An analysis of high-bar and low-bar back-squat techniques in Olympic weightlifters and powerlifters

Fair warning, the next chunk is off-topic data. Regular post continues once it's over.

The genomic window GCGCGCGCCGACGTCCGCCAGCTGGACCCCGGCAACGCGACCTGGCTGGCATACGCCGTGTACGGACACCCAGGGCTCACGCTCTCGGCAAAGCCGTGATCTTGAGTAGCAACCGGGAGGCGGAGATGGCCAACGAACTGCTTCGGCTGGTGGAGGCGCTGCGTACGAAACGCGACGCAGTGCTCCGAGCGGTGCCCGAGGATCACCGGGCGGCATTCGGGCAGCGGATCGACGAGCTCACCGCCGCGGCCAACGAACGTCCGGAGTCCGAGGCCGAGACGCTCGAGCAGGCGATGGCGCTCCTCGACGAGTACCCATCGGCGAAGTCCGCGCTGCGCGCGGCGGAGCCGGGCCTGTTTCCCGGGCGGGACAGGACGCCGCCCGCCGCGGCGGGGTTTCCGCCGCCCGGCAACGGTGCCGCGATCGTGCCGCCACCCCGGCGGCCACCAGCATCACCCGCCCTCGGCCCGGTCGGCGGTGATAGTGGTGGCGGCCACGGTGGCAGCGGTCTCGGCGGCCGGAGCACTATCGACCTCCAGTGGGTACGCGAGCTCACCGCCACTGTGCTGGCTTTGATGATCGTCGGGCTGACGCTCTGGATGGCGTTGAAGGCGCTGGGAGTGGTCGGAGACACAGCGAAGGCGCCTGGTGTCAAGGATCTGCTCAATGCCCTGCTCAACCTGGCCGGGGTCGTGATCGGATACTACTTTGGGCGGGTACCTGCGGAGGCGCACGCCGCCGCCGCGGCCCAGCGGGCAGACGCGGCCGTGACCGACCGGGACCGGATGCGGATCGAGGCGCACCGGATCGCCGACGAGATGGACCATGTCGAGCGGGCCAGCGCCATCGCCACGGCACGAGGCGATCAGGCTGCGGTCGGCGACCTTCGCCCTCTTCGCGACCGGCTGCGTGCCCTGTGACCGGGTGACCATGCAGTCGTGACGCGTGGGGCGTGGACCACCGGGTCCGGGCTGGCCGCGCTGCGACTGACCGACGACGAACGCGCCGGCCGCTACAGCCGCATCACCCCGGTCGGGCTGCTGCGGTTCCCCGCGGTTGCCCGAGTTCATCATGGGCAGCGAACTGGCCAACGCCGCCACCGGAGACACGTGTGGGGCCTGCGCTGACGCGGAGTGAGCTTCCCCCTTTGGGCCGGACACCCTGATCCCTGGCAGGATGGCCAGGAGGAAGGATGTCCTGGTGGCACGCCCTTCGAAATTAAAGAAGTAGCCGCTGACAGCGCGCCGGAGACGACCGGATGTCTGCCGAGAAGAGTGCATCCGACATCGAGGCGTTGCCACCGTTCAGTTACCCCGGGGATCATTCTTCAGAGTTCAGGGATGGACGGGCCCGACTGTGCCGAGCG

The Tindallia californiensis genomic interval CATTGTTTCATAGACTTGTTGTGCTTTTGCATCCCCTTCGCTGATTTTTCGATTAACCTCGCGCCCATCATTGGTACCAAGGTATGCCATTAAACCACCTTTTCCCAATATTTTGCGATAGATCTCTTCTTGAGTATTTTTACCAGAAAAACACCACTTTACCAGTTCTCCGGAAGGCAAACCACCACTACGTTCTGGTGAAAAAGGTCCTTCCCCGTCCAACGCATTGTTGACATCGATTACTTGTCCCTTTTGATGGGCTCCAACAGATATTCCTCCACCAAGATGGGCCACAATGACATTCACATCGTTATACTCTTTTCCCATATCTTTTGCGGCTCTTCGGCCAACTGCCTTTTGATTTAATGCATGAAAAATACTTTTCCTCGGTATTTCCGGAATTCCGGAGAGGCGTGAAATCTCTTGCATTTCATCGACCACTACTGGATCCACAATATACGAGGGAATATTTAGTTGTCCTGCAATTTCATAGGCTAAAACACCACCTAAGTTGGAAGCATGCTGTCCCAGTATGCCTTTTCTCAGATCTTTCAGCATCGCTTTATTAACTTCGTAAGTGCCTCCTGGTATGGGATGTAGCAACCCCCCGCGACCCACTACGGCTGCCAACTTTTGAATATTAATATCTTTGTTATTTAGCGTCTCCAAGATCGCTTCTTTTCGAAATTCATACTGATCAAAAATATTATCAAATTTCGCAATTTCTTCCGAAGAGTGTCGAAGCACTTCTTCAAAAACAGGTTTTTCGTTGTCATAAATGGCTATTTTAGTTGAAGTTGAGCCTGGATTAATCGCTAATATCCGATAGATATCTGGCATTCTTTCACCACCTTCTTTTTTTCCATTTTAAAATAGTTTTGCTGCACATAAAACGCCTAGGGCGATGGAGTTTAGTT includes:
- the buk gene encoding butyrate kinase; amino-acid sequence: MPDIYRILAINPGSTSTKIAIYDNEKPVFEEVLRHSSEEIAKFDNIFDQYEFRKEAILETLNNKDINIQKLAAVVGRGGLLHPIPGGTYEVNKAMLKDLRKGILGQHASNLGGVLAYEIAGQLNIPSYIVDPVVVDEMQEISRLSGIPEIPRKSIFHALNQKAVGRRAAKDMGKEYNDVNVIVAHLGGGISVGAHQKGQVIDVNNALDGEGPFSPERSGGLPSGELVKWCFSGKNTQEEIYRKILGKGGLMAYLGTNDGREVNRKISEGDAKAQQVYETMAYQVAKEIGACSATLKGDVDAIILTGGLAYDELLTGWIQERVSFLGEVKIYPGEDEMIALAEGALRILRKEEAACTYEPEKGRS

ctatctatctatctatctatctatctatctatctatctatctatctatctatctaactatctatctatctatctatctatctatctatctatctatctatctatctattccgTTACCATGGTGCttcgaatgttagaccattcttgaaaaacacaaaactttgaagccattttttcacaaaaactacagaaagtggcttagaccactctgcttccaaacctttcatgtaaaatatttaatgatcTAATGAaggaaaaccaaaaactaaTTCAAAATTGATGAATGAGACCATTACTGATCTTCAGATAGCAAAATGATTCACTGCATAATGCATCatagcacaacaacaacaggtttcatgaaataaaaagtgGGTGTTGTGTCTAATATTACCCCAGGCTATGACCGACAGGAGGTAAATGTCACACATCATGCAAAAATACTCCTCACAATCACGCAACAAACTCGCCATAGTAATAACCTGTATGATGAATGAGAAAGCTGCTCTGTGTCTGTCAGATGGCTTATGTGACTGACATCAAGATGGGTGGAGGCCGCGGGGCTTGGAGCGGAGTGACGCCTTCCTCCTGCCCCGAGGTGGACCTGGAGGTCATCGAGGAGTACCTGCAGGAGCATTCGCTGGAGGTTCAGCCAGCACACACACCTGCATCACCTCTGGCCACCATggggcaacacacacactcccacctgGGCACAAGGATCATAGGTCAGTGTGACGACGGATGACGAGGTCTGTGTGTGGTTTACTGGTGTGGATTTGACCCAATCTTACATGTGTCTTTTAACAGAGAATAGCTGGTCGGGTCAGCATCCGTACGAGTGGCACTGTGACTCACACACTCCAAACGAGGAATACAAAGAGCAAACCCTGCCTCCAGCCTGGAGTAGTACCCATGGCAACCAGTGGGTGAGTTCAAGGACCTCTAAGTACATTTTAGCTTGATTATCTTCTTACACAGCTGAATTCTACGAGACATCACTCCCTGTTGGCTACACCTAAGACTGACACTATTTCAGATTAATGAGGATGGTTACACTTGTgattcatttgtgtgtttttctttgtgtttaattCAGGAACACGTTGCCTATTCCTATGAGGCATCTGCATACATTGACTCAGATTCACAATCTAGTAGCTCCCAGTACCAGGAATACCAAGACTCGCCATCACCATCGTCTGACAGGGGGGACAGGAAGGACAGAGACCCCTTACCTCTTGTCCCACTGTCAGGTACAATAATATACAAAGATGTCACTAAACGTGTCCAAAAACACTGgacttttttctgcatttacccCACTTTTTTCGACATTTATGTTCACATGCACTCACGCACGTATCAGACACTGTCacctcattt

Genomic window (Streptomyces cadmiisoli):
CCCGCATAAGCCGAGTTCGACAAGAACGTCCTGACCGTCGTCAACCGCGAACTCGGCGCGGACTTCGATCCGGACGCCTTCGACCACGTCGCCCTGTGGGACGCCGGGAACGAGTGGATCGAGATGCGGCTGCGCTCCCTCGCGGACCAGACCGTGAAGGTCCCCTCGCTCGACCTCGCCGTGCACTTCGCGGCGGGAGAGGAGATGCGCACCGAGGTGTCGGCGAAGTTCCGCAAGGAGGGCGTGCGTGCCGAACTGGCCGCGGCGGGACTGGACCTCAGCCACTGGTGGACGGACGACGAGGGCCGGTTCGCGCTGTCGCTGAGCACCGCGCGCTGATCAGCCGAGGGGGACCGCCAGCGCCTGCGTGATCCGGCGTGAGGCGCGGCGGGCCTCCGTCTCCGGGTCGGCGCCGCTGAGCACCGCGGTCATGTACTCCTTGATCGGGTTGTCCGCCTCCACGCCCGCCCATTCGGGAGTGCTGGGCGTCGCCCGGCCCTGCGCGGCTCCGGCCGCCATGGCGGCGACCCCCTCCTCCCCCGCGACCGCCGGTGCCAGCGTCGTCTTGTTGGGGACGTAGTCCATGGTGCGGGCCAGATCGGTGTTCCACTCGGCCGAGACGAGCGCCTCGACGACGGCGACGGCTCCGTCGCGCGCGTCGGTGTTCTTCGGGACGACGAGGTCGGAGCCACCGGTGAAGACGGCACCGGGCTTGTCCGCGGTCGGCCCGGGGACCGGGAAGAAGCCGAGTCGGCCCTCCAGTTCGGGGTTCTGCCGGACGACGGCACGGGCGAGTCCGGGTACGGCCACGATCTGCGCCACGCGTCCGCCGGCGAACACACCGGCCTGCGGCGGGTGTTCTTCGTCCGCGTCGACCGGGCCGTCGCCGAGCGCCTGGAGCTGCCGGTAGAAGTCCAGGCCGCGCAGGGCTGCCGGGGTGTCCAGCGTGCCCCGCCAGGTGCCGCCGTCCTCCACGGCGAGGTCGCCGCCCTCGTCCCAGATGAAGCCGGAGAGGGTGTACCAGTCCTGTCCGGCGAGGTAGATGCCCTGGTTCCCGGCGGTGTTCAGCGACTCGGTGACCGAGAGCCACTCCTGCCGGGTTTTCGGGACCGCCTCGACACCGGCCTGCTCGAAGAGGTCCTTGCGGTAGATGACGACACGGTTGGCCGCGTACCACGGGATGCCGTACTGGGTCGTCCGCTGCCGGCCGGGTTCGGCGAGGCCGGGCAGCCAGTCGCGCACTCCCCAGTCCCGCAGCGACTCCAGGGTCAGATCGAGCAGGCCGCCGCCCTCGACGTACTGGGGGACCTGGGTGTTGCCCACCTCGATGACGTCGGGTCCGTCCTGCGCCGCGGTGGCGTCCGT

The barbell back-squat is one of the most common exercises in strength and conditioning practice; especially in Olympic weightlifting and powerlifting. There are two main bar placements within the back-squat; the high-bar and low-bar positions. The high-bar position, favoured by Olympic weightlifters, closely resembles the upright body position of the two competition lifts of the sport; the snatch and clean and jerk. The low-bar position, favoured by powerlifters, typically allows greater loads to be lifted by utilising the posterior-chain musculature during the back-squat (one of the three competition lifts in the sport). Unfortunately, little research exists comparing the high-bar back-squat with the low-bar back-squat, and no research has examined either lift above 90% of one repetition maximum. Furthermore, no authors have biomechanically compared the high-bar back-squat to the Olympic lifts (e.g. snatch and clean and jerk). The aims of this thesis were to (1) review the current literature and quantitatively assess the kinetic and kinematic findings among the limited research; (2) compare and contrast the high-bar back-squat and low-bar back-squat up to maximal effort; and (3) assess the differences and/or similarities between the high-bar back-squat and the Olympic lifts. Through an extensive literature review, the high-bar back-squat was found to commonly present a larger hip angle, smaller knee angle and equivalent ankle angle compared to the low-bar back-squat; inferring the high-bar placement creates a more upright truck position for the lifter and requires more quadriceps muscle activation. Experimentally, these findings were confirmed with the high-bar back-squat producing larger hip angles and smaller knee angles compared to the powerlifters (16–21% larger and 10–12% smaller, respectively) and low-bar controls (16–21% larger and 10–12% smaller, respectively). While the Olympic weightlifters and powerlifters lifted similar relative loads, the low-bar controls were able to lift 2.5–5.2% larger relative loads compared to the high-bar controls. As expected, the high-bar back-squat also showed similar kinematics to the snatch and the clean but substantially different kinetics across all loads lifted. Performing a back-squat with a low-bar placement, situates the lifter (advanced and recreational) in a stronger position to lift larger loads compared to the high-bar placement. The establishment of a more advantageous kinematic posture during the low-bar back-squat could potentially maximise the utilisation of the stronger posterior hip musculature thus increasing the stability and moment arm at the hip. The low-bar back-squat therefore appears to provide the best chance of lifting the largest relative load. The kinematic similarities in posture between the high-bar back-squat and the Olympic lifts suggests the potential of similar trunk, hip and thigh muscular activity of key stabilising muscles and repetitive positional alignment in the “catch” position. The differing kinetics however, are more likely due to technical differences between the high-bar back-squat, snatch and clean; wherein the Olympic lifts require additional elements of upper-body strength and stability. The high-bar back-squat does appear to yield an efficient carryover to the Olympic lifts as a suitable supplementary exercise; provided the technical components of the lifts are maintained.